The wind farm would have an operational life of 40 years after which it would be decommissioned. A full Decommissioning Plan would be agreed prior to construction and would include for the complete removal of all offshore structures above seabed level. It is anticipated that the cables would be disconnected and left buried, with notification that they are disused, as is currently common practice. Regular servicing of the turbines will take place during the operational life of the project, and this would probably carried out from a service base located at Ramsgate.
The Need for Renewable Energy
The central aim of the UK Government’s energy policy is to establish a supply of energy that is diverse, sustainable and secure and is offered at competitive prices. Key to this goal is a 60% reduction of CO 2 emissions by 2050. The development of renewable energy plays a key role in the Government’s strategy for carbon reduction. In particular, it has set a target that 10% of the UK ‘s electricity supply should come from renewable sources by 2010. This has subsequently been revised to 15% by 2015, and the Government has an aspiration of increasing this further to 20% by 2020. The Government’s targets for renewable energy will help the UK to meet its international obligations, but also obtain greater security of energy supply through the promotion of indigenous electricity generation.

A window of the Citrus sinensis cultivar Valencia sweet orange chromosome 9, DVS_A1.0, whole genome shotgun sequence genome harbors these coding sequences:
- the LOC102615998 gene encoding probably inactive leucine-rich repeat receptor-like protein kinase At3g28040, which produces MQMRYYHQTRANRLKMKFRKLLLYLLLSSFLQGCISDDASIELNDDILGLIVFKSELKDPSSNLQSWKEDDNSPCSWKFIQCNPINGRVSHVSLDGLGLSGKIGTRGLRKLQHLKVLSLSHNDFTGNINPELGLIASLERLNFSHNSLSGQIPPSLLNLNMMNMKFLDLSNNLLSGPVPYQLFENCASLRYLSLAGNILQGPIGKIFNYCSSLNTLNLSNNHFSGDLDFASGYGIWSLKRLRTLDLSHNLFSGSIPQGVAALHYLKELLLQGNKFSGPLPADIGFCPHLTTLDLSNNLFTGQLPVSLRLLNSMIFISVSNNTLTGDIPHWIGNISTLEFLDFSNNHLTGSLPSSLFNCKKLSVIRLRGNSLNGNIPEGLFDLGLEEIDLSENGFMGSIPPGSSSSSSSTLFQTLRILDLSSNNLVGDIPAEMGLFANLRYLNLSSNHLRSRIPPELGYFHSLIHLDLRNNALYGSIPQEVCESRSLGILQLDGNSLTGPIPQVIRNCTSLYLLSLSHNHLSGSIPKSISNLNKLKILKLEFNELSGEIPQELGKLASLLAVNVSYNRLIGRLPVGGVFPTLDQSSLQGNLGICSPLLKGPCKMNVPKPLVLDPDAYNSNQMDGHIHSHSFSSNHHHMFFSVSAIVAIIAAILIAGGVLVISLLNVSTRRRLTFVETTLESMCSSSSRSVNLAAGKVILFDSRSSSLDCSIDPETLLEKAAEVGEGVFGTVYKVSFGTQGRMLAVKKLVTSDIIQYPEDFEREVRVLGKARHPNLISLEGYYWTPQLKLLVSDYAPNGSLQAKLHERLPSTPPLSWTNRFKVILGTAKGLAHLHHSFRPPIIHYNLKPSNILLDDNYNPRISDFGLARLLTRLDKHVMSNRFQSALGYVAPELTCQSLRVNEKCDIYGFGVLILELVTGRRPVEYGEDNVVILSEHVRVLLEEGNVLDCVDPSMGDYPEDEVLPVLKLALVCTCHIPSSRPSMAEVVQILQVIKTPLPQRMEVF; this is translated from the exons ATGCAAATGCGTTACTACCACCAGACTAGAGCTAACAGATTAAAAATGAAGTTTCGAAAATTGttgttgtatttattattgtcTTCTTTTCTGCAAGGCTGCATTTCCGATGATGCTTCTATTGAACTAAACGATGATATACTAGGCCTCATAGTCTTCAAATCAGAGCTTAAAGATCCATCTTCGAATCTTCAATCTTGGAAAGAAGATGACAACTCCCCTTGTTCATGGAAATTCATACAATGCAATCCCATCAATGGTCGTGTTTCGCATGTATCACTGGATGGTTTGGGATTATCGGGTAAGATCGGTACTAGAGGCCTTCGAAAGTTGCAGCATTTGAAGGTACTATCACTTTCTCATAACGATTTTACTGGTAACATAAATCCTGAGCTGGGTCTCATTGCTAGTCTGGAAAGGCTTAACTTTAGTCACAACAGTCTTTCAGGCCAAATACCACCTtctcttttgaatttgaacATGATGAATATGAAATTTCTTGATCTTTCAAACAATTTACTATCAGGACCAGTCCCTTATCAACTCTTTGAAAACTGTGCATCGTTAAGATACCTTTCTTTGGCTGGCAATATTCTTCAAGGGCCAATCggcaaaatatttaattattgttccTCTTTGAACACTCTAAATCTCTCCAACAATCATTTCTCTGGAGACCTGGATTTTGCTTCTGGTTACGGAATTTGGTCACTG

The development of the Thanet project would help the UK move towards its goals by reducing emissions of CO 2 by approximately 36 million tonnes over its 40 year lifetime, when compared to generating the equivalent electricity from a coal fired power station.
Regulatory Consents
A number of regulatory consents are required for the construction and operation of the Thanet project. The Department of Trade and Industry’s (DTI) Offshore Renewable Consents Unit (ORCU) is leading the consents process.
TOW is applying for the following key consents:

• Consent under section 36 of the Electricity Act 1989 to construct and operate the offshore wind farm, including all ancillary infrastructure.